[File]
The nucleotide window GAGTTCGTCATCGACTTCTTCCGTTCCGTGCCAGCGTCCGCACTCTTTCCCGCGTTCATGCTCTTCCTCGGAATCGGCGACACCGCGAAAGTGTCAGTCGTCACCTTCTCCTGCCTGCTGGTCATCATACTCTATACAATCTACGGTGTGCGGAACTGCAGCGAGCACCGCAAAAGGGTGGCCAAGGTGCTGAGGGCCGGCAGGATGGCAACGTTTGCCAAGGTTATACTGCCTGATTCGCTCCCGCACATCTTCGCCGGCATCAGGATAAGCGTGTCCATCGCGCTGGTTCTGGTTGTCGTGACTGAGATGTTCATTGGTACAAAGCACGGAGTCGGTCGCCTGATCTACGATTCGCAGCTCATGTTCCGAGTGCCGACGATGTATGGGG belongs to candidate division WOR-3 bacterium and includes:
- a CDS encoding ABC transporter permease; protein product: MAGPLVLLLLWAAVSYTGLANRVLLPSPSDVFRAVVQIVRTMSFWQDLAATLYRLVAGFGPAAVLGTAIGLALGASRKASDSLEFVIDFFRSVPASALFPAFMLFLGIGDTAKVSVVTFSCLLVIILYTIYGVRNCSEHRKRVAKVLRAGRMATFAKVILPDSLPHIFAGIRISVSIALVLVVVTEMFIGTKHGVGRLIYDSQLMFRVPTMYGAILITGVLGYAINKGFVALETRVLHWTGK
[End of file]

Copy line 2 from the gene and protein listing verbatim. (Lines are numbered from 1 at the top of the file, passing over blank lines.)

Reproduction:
- a CDS encoding ABC transporter permease; protein product: MAGPLVLLLLWAAVSYTGLANRVLLPSPSDVFRAVVQIVRTMSFWQDLAATLYRLVAGFGPAAVLGTAIGLALGASRKASDSLEFVIDFFRSVPASALFPAFMLFLGIGDTAKVSVVTFSCLLVIILYTIYGVRNCSEHRKRVAKVLRAGRMATFAKVILPDSLPHIFAGIRISVSIALVLVVVTEMFIGTKHGVGRLIYDSQLMFRVPTMYGAILITGVLGYAINKGFVALETRVLHWTGK